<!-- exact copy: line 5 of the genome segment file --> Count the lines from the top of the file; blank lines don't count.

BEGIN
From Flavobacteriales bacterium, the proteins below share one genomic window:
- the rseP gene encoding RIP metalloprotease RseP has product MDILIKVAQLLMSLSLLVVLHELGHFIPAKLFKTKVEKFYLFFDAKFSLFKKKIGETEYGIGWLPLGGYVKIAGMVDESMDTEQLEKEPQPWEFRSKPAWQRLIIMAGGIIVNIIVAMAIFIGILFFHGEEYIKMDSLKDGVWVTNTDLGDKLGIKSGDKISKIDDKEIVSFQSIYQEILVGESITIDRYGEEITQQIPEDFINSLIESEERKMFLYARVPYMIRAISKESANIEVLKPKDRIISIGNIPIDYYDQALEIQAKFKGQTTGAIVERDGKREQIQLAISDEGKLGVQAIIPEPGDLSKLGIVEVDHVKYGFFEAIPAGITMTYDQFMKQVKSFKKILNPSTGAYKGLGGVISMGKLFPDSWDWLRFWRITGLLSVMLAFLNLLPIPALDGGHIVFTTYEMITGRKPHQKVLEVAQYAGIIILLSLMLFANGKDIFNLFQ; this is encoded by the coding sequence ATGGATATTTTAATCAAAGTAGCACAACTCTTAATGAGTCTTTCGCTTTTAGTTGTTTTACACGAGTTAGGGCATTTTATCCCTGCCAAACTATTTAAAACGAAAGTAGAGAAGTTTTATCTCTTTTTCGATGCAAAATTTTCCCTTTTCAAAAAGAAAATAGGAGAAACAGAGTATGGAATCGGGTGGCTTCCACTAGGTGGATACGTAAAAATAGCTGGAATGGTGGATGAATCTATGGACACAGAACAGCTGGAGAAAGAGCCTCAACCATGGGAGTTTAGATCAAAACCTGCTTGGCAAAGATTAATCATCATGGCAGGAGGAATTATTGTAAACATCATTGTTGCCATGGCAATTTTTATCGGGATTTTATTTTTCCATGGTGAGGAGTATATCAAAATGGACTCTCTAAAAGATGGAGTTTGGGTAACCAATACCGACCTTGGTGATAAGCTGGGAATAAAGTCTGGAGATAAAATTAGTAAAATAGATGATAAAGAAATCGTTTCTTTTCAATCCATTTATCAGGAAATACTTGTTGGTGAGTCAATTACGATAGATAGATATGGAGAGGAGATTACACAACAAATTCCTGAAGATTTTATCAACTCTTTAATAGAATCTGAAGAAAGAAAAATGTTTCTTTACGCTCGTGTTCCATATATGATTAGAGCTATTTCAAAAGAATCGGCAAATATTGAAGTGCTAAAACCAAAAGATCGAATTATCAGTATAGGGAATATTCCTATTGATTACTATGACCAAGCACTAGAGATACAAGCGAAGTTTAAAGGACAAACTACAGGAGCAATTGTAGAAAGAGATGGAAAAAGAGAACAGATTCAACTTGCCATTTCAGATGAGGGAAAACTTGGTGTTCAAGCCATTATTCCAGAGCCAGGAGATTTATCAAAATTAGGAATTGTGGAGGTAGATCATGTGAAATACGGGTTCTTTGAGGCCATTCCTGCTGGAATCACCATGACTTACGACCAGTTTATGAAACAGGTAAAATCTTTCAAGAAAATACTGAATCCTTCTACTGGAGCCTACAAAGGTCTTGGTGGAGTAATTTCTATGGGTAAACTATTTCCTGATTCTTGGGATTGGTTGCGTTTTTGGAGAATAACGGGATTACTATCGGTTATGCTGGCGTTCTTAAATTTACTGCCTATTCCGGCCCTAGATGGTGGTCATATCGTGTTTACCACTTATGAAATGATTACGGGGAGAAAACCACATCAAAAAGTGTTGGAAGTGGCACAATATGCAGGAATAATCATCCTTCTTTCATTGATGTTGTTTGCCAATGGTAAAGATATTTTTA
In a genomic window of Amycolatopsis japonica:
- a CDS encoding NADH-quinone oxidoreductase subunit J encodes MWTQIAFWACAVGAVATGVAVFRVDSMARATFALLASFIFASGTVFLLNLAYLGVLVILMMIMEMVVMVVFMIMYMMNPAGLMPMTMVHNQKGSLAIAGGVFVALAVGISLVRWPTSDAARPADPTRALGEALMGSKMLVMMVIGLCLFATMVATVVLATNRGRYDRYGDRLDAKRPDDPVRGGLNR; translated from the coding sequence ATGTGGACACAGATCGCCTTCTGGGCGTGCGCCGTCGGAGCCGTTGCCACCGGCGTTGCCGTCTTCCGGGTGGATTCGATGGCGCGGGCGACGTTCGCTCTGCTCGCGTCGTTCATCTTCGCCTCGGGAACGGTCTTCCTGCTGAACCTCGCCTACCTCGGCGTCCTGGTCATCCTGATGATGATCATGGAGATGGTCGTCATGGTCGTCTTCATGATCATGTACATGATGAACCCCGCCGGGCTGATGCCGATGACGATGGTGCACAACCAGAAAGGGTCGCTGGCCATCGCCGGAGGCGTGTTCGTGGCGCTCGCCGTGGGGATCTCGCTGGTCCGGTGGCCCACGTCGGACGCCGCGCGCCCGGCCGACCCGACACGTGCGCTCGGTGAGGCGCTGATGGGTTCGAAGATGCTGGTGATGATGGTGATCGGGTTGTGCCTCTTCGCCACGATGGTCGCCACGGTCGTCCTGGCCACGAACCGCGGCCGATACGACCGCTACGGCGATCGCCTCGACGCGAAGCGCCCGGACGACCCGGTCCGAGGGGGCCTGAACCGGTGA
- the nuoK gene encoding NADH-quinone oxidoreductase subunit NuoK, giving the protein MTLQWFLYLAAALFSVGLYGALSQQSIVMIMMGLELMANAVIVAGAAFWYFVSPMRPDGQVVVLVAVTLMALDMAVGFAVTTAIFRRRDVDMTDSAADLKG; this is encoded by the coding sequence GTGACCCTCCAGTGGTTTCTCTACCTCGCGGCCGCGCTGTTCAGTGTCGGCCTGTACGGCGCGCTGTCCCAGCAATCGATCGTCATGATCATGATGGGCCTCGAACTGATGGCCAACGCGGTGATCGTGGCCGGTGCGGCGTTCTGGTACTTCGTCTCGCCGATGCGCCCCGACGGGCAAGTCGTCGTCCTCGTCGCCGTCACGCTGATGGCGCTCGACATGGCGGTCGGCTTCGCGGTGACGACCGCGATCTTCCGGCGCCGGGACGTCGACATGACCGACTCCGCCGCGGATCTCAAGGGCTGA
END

- the nuoK gene encoding NADH-quinone oxidoreductase subunit NuoK, giving the protein MTLQWFLYLAAALFSVGLYGALSQQSIVMIMMGLELMANAVIVAGAAFWYFVSPMRPDGQVVVLVAVTLMALDMAVGFAVTTAIFRRRDVDMTDSAADLKG; this is encoded by the coding sequence GTGACCCTCCAGTGGTTTCTCTACCTCGCGGCCGCGCTGTTCAGTGTCGGCCTGTACGGCGCGCTGTCCCAGCAATCGATCGTCATGATCATGATGGGCCTCGAACTGATGGCCAACGCGGTGATCGTGGCCGGTGCGGCGTTCTGGTACTTCGTCTCGCCGATGCGCCCCGACGGGCAAGTCGTCGTCCTCGTCGCCGTCACGCTGATGGCGCTCGACATGGCGGTCGGCTTCGCGGTGACGACCGCGATCTTCCGGCGCCGGGACGTCGACATGACCGACTCCGCCGCGGATCTCAAGGGCTGA